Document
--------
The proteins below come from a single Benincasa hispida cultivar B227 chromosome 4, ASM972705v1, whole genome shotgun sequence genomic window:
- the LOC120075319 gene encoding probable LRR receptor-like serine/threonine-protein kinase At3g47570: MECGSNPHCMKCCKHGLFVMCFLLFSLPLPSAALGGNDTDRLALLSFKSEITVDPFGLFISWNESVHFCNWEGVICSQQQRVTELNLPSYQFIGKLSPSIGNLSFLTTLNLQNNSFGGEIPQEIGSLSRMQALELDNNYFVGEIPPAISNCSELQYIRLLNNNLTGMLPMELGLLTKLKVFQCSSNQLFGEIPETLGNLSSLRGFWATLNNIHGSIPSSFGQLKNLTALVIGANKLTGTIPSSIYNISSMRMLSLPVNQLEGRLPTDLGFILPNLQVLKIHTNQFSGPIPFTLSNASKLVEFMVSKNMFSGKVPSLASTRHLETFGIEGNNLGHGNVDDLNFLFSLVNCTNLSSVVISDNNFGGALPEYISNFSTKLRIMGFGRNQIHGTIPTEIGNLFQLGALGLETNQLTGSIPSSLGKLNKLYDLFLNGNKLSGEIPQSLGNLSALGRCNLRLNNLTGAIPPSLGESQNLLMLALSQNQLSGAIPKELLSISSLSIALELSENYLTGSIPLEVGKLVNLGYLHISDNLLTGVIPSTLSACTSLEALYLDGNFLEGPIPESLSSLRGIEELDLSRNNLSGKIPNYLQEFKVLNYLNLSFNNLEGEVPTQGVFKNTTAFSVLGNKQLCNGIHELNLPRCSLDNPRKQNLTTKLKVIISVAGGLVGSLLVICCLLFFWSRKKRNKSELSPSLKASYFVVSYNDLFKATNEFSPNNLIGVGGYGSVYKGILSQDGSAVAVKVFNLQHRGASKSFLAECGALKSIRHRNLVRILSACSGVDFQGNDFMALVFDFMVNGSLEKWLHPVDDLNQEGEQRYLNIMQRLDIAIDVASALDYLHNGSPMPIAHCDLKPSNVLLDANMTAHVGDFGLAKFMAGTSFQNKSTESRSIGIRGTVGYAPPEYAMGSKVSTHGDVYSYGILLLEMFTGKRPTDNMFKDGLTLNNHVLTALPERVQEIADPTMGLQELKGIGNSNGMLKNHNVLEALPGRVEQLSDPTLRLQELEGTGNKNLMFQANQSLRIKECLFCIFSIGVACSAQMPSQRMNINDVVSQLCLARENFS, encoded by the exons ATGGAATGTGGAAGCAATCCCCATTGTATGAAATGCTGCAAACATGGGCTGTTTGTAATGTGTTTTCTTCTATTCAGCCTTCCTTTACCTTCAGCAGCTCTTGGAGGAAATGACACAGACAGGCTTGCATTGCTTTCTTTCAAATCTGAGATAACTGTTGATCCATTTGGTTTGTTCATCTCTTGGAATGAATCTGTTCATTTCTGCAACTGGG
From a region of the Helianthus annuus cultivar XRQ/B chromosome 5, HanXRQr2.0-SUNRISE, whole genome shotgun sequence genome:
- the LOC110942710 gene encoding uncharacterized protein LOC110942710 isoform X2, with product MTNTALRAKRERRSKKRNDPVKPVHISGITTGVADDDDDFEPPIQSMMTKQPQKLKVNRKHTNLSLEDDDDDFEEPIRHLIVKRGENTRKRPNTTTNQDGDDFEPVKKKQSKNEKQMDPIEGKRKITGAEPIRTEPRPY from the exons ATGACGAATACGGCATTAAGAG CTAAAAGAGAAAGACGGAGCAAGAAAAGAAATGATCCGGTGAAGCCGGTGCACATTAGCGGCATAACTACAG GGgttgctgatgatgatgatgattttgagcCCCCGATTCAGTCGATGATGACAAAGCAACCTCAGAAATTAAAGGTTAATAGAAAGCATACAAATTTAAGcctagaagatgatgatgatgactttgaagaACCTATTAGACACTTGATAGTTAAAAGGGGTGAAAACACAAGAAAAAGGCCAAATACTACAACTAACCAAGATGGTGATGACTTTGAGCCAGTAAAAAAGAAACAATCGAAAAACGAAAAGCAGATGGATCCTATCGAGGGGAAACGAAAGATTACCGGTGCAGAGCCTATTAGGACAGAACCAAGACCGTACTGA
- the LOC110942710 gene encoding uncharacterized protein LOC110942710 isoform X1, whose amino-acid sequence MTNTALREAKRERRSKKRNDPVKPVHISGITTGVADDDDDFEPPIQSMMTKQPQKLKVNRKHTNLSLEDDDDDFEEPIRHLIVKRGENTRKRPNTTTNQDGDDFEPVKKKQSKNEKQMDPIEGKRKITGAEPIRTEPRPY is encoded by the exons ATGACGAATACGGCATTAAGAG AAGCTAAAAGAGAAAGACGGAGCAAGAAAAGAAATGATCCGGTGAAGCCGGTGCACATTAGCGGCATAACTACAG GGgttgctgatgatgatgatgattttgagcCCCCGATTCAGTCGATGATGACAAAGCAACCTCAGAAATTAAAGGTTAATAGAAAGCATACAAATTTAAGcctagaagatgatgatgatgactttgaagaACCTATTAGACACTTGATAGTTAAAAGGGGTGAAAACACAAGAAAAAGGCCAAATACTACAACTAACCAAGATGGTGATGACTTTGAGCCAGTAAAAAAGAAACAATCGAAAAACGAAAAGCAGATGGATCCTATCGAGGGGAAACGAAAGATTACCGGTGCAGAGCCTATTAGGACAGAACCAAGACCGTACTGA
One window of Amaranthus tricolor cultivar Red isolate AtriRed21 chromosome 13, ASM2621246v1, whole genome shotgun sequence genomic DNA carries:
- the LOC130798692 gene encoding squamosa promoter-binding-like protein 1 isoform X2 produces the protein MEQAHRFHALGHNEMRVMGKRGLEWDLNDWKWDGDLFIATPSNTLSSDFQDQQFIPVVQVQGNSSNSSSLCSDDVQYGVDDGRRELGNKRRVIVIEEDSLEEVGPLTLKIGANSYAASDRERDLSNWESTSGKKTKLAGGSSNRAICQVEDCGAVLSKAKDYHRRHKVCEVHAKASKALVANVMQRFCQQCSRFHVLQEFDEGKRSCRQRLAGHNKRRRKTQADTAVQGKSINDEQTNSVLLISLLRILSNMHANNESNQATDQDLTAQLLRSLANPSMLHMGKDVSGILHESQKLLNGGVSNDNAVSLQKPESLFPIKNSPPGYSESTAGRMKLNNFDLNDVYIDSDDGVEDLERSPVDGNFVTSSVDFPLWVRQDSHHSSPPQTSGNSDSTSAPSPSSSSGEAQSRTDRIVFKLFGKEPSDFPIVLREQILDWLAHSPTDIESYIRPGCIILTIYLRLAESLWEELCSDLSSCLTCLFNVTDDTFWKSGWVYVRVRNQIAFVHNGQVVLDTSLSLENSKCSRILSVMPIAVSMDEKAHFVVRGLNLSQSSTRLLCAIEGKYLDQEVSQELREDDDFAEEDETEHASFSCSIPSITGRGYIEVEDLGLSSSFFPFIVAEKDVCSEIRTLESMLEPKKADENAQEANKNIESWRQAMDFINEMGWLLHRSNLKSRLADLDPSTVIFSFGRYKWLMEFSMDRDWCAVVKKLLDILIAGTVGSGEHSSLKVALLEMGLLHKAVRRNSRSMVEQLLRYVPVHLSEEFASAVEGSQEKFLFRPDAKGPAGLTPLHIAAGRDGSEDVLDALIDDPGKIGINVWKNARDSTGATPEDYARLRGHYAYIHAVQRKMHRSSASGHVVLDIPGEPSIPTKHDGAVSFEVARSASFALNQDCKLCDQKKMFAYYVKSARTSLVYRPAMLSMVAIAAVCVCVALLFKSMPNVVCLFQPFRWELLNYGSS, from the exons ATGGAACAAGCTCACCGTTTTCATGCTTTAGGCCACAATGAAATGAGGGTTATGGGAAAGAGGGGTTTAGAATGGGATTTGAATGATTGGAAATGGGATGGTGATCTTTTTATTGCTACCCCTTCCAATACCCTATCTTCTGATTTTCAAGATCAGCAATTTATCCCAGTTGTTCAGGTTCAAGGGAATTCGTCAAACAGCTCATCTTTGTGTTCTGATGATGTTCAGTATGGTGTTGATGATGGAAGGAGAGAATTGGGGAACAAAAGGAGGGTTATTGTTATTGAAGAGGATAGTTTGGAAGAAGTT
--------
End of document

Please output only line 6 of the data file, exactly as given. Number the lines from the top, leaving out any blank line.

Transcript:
One window of Amaranthus tricolor cultivar Red isolate AtriRed21 chromosome 13, ASM2621246v1, whole genome shotgun sequence genomic DNA carries: